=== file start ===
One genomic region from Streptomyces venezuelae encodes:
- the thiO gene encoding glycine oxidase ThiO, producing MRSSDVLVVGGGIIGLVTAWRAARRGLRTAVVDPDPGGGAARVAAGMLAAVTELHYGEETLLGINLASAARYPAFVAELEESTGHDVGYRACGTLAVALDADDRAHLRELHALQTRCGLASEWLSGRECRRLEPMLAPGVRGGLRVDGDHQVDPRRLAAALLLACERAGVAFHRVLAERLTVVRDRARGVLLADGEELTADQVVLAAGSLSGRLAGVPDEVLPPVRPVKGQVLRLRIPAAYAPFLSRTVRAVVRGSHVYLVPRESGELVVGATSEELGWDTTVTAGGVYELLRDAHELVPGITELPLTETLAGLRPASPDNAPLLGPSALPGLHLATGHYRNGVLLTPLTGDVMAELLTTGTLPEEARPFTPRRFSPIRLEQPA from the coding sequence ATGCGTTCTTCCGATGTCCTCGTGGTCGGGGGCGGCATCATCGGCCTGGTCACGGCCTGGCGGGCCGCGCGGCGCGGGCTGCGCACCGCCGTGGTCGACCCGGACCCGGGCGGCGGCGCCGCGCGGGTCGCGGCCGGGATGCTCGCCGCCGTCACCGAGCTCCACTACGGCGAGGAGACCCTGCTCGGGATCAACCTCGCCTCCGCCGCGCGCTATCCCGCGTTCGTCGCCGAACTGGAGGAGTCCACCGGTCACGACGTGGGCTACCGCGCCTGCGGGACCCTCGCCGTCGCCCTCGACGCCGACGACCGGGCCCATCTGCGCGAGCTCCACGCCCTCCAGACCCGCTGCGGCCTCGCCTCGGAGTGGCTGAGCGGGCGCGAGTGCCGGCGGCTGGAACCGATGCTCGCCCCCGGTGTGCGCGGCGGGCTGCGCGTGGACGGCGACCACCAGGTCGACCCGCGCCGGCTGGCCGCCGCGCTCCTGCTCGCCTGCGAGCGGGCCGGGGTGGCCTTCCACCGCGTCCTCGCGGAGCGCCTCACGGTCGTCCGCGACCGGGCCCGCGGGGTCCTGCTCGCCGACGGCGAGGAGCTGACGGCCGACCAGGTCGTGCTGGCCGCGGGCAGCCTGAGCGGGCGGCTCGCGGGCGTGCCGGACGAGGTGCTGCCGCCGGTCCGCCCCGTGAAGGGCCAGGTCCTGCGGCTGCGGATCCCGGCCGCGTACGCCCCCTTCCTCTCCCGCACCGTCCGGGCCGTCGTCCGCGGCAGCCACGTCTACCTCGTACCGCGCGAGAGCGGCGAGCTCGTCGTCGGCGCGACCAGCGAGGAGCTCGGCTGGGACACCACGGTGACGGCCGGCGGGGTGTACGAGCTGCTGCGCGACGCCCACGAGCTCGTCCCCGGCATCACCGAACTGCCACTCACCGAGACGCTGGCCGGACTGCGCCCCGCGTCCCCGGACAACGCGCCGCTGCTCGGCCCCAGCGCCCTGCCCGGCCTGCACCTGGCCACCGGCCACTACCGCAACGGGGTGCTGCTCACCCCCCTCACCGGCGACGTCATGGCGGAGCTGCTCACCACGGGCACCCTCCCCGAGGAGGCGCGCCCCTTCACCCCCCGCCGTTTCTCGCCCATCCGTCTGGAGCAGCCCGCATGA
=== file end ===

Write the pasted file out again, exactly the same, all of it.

One genomic region from Streptomyces venezuelae encodes:
- the thiO gene encoding glycine oxidase ThiO, producing MRSSDVLVVGGGIIGLVTAWRAARRGLRTAVVDPDPGGGAARVAAGMLAAVTELHYGEETLLGINLASAARYPAFVAELEESTGHDVGYRACGTLAVALDADDRAHLRELHALQTRCGLASEWLSGRECRRLEPMLAPGVRGGLRVDGDHQVDPRRLAAALLLACERAGVAFHRVLAERLTVVRDRARGVLLADGEELTADQVVLAAGSLSGRLAGVPDEVLPPVRPVKGQVLRLRIPAAYAPFLSRTVRAVVRGSHVYLVPRESGELVVGATSEELGWDTTVTAGGVYELLRDAHELVPGITELPLTETLAGLRPASPDNAPLLGPSALPGLHLATGHYRNGVLLTPLTGDVMAELLTTGTLPEEARPFTPRRFSPIRLEQPA from the coding sequence ATGCGTTCTTCCGATGTCCTCGTGGTCGGGGGCGGCATCATCGGCCTGGTCACGGCCTGGCGGGCCGCGCGGCGCGGGCTGCGCACCGCCGTGGTCGACCCGGACCCGGGCGGCGGCGCCGCGCGGGTCGCGGCCGGGATGCTCGCCGCCGTCACCGAGCTCCACTACGGCGAGGAGACCCTGCTCGGGATCAACCTCGCCTCCGCCGCGCGCTATCCCGCGTTCGTCGCCGAACTGGAGGAGTCCACCGGTCACGACGTGGGCTACCGCGCCTGCGGGACCCTCGCCGTCGCCCTCGACGCCGACGACCGGGCCCATCTGCGCGAGCTCCACGCCCTCCAGACCCGCTGCGGCCTCGCCTCGGAGTGGCTGAGCGGGCGCGAGTGCCGGCGGCTGGAACCGATGCTCGCCCCCGGTGTGCGCGGCGGGCTGCGCGTGGACGGCGACCACCAGGTCGACCCGCGCCGGCTGGCCGCCGCGCTCCTGCTCGCCTGCGAGCGGGCCGGGGTGGCCTTCCACCGCGTCCTCGCGGAGCGCCTCACGGTCGTCCGCGACCGGGCCCGCGGGGTCCTGCTCGCCGACGGCGAGGAGCTGACGGCCGACCAGGTCGTGCTGGCCGCGGGCAGCCTGAGCGGGCGGCTCGCGGGCGTGCCGGACGAGGTGCTGCCGCCGGTCCGCCCCGTGAAGGGCCAGGTCCTGCGGCTGCGGATCCCGGCCGCGTACGCCCCCTTCCTCTCCCGCACCGTCCGGGCCGTCGTCCGCGGCAGCCACGTCTACCTCGTACCGCGCGAGAGCGGCGAGCTCGTCGTCGGCGCGACCAGCGAGGAGCTCGGCTGGGACACCACGGTGACGGCCGGCGGGGTGTACGAGCTGCTGCGCGACGCCCACGAGCTCGTCCCCGGCATCACCGAACTGCCACTCACCGAGACGCTGGCCGGACTGCGCCCCGCGTCCCCGGACAACGCGCCGCTGCTCGGCCCCAGCGCCCTGCCCGGCCTGCACCTGGCCACCGGCCACTACCGCAACGGGGTGCTGCTCACCCCCCTCACCGGCGACGTCATGGCGGAGCTGCTCACCACGGGCACCCTCCCCGAGGAGGCGCGCCCCTTCACCCCCCGCCGTTTCTCGCCCATCCGTCTGGAGCAGCCCGCATGA